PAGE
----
It appears you are not the only one having this issue:
Bear in mind that such devices were designed to run Windows and nothing else. Main hardware manufacturers are not interested in developing drivers for GNU/Linux as it is not their main source of income. That is why there are dedicated suppliers of GNU/Linux hardware - more expensive than Windows machines, but at least you know you will get something that works!
On the Huawei forum it appears that they are looking to eventually release notebooks with Deepin Linux - you could always give that a try?
Would be curious if Ubuntu 20.04 runs ok - as that is what Zorin 16 is based on!
Would also be curious if Zorin 15.3 would work better on it?
I have been working on linux for 15 years, the laptop in question was bought for me as a gift by a person who is not technologically oriented. The laptop was bought because it was nice;) The problem is because I do not want to sell it or simply buy a new one, because it is a gift from a person who is very important to me and I do not want to make her sad. I am using a wireless speaker. The worst thing is that the microphone does not work via bluetooth. This laptop, lest this sound would be perfect for Linux, keeps my work on a single charge after 13h. It is light and well you can say nice;) I tried all the distributions known to me, also old releases such as ubuntu 18.04 20.04 etc. Huawei released laptops with Linux with deepin distribution but it does not detect sound either. I lost hope unless some of you come up with something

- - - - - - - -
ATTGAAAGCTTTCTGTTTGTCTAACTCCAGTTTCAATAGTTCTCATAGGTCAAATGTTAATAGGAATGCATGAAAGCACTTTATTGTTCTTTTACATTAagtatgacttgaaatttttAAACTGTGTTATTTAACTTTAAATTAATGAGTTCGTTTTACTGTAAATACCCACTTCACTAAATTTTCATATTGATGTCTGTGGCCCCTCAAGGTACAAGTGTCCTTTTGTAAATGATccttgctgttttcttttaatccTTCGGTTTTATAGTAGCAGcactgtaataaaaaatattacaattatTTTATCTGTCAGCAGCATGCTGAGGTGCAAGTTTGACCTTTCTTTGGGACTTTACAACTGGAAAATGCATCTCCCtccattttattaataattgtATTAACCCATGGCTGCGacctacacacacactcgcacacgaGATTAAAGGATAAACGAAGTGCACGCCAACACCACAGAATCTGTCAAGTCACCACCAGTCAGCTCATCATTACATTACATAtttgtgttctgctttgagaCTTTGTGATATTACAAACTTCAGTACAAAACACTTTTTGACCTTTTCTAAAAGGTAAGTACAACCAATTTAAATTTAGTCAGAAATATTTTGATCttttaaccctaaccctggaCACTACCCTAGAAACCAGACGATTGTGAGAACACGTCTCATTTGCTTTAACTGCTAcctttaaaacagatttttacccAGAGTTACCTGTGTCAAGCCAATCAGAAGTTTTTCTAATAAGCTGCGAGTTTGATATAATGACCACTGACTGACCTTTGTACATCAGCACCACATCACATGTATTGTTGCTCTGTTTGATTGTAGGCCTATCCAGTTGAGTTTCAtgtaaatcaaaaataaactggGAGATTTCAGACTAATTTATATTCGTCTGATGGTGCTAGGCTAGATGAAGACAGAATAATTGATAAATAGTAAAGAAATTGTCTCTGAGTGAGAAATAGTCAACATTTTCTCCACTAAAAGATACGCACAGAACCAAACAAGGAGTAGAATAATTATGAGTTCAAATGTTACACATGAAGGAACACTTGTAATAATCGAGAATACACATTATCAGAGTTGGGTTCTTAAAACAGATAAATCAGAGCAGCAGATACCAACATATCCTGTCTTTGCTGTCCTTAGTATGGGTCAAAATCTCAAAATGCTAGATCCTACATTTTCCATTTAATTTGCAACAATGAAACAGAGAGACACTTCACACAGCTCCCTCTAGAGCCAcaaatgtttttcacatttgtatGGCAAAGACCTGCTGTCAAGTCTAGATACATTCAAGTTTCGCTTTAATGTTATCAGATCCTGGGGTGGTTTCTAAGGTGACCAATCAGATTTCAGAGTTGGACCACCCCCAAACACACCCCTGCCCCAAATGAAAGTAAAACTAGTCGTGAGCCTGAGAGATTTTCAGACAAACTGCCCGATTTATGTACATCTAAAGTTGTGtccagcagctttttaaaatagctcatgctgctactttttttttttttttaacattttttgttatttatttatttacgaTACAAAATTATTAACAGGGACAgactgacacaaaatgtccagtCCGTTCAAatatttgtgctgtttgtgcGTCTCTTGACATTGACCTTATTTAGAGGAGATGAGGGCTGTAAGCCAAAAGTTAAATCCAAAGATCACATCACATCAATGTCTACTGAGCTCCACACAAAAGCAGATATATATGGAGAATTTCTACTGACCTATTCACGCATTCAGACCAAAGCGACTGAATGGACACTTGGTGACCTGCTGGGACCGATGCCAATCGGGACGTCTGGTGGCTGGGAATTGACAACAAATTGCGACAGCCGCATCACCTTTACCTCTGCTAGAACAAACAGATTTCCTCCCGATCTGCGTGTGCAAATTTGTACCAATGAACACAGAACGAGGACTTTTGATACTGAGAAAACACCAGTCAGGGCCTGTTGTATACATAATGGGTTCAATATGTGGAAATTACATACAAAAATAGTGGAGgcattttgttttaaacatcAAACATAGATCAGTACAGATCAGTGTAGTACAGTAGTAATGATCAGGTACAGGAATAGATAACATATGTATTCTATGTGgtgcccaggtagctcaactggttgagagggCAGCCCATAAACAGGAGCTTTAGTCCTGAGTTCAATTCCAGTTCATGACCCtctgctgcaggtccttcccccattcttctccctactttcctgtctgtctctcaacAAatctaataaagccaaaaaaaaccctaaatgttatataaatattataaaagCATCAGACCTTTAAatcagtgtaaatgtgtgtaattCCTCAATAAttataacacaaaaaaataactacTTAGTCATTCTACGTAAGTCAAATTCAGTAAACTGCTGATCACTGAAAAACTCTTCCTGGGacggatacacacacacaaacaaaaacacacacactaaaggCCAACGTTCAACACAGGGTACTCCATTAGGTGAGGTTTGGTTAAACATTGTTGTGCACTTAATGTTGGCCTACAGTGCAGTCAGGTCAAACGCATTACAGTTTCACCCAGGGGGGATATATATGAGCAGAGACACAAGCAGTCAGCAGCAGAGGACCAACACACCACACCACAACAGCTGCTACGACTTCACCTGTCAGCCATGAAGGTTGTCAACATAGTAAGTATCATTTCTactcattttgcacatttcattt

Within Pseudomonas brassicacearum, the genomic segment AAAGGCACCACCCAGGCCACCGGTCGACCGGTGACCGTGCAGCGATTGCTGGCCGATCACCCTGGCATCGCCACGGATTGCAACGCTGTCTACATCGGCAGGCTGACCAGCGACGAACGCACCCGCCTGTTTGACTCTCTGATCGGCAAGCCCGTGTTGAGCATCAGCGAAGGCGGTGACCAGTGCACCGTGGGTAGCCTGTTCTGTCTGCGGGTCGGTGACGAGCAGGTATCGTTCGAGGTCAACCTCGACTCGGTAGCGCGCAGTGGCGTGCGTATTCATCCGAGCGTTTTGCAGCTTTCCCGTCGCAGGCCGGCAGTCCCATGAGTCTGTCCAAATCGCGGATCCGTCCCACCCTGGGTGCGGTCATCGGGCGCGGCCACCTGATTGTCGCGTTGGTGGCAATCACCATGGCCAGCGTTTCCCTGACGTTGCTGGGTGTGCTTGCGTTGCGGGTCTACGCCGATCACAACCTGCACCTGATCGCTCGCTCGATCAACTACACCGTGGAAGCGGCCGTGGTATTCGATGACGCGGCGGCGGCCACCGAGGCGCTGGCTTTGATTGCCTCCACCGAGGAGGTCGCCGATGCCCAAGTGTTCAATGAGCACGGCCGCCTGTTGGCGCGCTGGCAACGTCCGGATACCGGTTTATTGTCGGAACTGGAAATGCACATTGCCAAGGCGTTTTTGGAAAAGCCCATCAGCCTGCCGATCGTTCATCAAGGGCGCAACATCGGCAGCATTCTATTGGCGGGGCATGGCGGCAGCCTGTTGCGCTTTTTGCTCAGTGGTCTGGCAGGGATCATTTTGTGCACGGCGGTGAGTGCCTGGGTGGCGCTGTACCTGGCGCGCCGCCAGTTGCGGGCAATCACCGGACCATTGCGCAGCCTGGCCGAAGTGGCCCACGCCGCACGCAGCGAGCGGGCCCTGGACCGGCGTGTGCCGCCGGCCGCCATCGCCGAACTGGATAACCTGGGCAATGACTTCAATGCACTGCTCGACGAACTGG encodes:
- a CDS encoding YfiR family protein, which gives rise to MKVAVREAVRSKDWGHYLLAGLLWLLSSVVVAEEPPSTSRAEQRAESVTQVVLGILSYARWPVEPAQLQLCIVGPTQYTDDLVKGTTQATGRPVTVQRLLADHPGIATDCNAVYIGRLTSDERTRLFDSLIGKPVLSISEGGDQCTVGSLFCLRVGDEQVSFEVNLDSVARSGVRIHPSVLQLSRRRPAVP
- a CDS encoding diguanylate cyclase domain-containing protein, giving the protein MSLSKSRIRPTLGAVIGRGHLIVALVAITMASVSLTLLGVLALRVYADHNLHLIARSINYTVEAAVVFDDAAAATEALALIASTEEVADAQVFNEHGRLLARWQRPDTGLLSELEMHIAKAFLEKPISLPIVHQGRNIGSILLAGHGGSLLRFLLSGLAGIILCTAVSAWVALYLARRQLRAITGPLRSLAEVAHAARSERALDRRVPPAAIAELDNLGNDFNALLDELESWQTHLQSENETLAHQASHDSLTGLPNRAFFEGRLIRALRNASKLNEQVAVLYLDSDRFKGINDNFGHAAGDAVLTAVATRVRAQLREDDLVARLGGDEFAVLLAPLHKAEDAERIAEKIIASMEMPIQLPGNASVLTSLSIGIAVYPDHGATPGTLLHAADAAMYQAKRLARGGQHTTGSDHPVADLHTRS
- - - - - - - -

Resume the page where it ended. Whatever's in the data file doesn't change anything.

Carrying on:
It really sounds like they used a chip that Cuts Corners.
Hardware on your machine is not governed by the OS you use; whether it be Windows, mac or Linux. Hardware is programmed with its own Operating System. It then communicates with your OS through Drivers.
Which... is stuff you probably already know.
Some Chip Makers program their hardware the cheapest way possible; with only the bare essentials that can communicate with the Dominant OS: Windows. (And they even give head-scratching troubles on Windows).
Computer manufacturers buy Cheap Chips hoping to pad their profit margins.
In such cases, most users get a USB driven card that is known to work with Linux. Not ideal, but workable. We see this a lot with Wifi adapters.